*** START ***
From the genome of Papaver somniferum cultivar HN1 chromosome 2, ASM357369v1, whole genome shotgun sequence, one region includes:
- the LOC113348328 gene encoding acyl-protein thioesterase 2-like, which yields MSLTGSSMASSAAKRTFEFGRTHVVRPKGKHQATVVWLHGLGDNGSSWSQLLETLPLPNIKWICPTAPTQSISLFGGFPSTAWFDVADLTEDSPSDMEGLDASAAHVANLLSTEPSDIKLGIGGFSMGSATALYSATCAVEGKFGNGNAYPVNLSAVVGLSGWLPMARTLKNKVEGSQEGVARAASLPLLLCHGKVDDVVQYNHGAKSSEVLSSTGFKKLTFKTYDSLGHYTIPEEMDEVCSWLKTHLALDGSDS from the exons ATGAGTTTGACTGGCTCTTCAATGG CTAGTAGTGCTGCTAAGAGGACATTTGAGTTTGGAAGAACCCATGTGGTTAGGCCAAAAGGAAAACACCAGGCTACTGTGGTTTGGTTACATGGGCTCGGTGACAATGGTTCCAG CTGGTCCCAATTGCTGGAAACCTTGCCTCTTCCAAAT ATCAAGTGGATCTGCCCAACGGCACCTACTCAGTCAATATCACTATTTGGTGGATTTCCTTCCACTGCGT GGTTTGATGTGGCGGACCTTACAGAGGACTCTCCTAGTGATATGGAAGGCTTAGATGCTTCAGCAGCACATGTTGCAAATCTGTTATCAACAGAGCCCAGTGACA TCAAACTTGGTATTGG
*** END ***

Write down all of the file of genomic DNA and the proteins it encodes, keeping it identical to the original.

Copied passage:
From the genome of Papaver somniferum cultivar HN1 chromosome 2, ASM357369v1, whole genome shotgun sequence, one region includes:
- the LOC113348328 gene encoding acyl-protein thioesterase 2-like, which yields MSLTGSSMASSAAKRTFEFGRTHVVRPKGKHQATVVWLHGLGDNGSSWSQLLETLPLPNIKWICPTAPTQSISLFGGFPSTAWFDVADLTEDSPSDMEGLDASAAHVANLLSTEPSDIKLGIGGFSMGSATALYSATCAVEGKFGNGNAYPVNLSAVVGLSGWLPMARTLKNKVEGSQEGVARAASLPLLLCHGKVDDVVQYNHGAKSSEVLSSTGFKKLTFKTYDSLGHYTIPEEMDEVCSWLKTHLALDGSDS from the exons ATGAGTTTGACTGGCTCTTCAATGG CTAGTAGTGCTGCTAAGAGGACATTTGAGTTTGGAAGAACCCATGTGGTTAGGCCAAAAGGAAAACACCAGGCTACTGTGGTTTGGTTACATGGGCTCGGTGACAATGGTTCCAG CTGGTCCCAATTGCTGGAAACCTTGCCTCTTCCAAAT ATCAAGTGGATCTGCCCAACGGCACCTACTCAGTCAATATCACTATTTGGTGGATTTCCTTCCACTGCGT GGTTTGATGTGGCGGACCTTACAGAGGACTCTCCTAGTGATATGGAAGGCTTAGATGCTTCAGCAGCACATGTTGCAAATCTGTTATCAACAGAGCCCAGTGACA TCAAACTTGGTATTGG